'Saving lives two at a time' - Suffolk veterans supported by service dogs

Yvonne Fowler with Leon, Jai Cross, Sharon Ibbotson with Winston. Service Dog training in Otley PIC

Yvonne Fowler with Leon, Jai Cross, Sharon Ibbotson with Winston. Service Dog training in Otley PICTURE; CHARLOTTE BOND - Credit: CHARLOTTE BOND

A new hub of Service Dogs UK is encouraging Suffolk veterans to apply for a programme that brings dogs and those suffering from PTSD together. 

Launched in Woodbridge last spring, the programme pairs rescue dogs with veterans diagnosed with post-traumatic stress disorder to become a 24/7 partnership, where the dog is trained to assist the veteran in their daily lives. 

Here the dog is being trained to rest his head in someone's lap to provide comfort to the person. Se

Here the dog is being trained to rest his head in someone's lap to provide comfort to the person. Service Dog training in Otley PICTURE; CHARLOTTE BOND - Credit: CHARLOTTE BOND

Jai Cross, Suffolk hub manager and trainer for Service Dogs UK, said: "We're in the early stages of setting up this region; we work in partnership with Dog's Trust to assess suitable dogs and see if they have potential. 

"If I feel they do, we pop them in with what we call our 'fab fosters' and start training them with the fundamentals like basic obedience and settling into a home environment. 

"Once we feel they're settled, we invite the foster families and dogs to a twice-weekly training session." 

Service Dog training in Otley PICTURE; CHARLOTTE BOND

Service Dog training in Otley PICTURE; CHARLOTTE BOND - Credit: CHARLOTTE BOND

Applications come from armed forces and emergency service personnel who have been clinically diagnosed with PTSD. 

"We check that they're in a good position in life to commit to the programme, which can be nine to 12 months long. 

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"Then we invite them to come and play with the dog so I can see if there's a natural connection - sometimes it's obvious straight away, sometimes it's a bit more of a slow-burner.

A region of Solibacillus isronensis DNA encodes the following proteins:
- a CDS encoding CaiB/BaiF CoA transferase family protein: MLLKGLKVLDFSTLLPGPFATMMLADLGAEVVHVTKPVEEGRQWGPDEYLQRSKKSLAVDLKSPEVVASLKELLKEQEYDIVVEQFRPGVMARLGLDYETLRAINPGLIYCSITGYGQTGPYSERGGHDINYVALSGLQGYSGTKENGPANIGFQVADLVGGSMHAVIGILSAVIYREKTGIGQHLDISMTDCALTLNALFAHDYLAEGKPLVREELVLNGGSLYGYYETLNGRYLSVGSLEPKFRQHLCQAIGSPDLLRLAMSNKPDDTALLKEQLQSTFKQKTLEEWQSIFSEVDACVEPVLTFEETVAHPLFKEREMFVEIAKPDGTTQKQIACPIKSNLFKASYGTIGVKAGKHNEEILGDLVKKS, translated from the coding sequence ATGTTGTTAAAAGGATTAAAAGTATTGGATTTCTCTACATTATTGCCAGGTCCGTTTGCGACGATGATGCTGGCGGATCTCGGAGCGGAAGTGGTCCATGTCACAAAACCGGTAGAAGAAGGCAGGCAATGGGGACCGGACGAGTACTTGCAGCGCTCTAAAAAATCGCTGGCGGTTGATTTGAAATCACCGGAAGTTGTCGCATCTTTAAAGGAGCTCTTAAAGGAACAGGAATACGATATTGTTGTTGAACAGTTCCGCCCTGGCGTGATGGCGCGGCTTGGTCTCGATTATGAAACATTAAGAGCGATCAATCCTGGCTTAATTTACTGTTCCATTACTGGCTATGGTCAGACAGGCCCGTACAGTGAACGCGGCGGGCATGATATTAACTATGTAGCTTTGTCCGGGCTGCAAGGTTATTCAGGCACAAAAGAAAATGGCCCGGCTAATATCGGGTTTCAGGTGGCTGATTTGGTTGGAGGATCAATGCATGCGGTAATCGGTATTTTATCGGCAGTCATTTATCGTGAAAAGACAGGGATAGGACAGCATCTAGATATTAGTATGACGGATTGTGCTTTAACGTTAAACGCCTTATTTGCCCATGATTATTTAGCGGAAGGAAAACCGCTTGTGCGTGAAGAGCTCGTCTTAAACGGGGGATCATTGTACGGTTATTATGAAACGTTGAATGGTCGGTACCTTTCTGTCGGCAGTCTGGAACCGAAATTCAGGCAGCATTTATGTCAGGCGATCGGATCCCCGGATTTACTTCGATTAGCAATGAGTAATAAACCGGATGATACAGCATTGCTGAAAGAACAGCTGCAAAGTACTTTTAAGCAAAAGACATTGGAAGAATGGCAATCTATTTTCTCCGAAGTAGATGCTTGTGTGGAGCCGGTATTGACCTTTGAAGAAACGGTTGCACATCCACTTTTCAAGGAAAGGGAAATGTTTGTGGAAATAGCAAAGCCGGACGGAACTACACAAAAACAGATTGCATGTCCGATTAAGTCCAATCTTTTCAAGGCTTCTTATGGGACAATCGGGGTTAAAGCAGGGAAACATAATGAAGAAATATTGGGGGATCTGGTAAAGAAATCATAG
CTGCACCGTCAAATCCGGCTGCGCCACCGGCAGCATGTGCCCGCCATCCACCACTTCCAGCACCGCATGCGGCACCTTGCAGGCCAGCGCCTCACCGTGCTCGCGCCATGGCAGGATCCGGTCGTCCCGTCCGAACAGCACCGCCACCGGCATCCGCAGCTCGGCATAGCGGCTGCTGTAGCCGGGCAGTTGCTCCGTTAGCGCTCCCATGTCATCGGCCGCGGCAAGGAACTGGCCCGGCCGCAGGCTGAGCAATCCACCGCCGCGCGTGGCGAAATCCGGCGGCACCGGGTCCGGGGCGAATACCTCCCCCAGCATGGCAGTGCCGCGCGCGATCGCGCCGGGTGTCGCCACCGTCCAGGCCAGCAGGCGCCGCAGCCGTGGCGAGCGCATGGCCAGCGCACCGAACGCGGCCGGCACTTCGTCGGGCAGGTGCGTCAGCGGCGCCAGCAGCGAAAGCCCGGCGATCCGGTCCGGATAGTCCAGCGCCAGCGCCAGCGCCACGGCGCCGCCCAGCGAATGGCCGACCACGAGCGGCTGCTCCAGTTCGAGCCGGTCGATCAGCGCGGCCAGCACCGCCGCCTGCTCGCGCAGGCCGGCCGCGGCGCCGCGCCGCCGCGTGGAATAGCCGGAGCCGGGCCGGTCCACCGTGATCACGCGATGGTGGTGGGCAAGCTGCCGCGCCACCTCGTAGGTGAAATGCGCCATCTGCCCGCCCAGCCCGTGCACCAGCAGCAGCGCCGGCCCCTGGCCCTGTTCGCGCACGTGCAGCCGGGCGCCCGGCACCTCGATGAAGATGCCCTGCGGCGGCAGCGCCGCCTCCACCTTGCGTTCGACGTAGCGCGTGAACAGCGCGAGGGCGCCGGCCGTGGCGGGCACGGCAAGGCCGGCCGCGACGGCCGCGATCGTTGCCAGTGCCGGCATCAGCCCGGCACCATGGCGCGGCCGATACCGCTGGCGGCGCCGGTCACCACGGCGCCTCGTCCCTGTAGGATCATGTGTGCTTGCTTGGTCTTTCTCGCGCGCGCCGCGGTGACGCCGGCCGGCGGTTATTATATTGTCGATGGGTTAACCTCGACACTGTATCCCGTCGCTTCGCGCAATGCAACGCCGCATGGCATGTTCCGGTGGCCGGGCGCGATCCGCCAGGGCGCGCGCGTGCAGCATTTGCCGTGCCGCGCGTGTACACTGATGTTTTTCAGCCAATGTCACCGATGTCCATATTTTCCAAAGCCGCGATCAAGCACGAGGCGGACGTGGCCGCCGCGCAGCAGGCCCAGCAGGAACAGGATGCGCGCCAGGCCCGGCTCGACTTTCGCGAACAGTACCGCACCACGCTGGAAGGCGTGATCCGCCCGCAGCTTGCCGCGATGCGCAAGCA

Here the dogs are being trained to wait at the door whilst the person walks through. Service Dog tra

Here the dogs are being trained to wait at the door whilst the person walks through. Service Dog training in Otley PICTURE; CHARLOTTE BOND - Credit: CHARLOTTE BOND

"Then it's time for a sleepover, where the veteran takes the dog home for three nights. It's an adjustment - a new home for the dogs, a new challenge for the veterans. 

"The veteran supports the dog, but in doing so this can start having a positive impact. About halfway through the programme, the dog can take more of a supportive role and really make a difference."

Service Dog training in Otley PICTURE; CHARLOTTE BOND

Service Dog training in Otley PICTURE; CHARLOTTE BOND - Credit: CHARLOTTE BOND

Service dogs aren't used in place of therapists - all veterans on the programme have their own routine for therapy - but the recent accreditation from Assistance Dogs International gives Service Dogs UK the same status and standards as Guide Dogs, becoming the first PTSD assistance dog charity to do so. 

"We don't get any government funding but rely on fundraising and donations. In the main, we're run by a cracking bunch of big-hearted people who want to give back. 

"We often say we're saving lives two at a time -- rescuing a dog and a person."

Veterans are encouraged to sign up to the programme via the Service Dogs UK website

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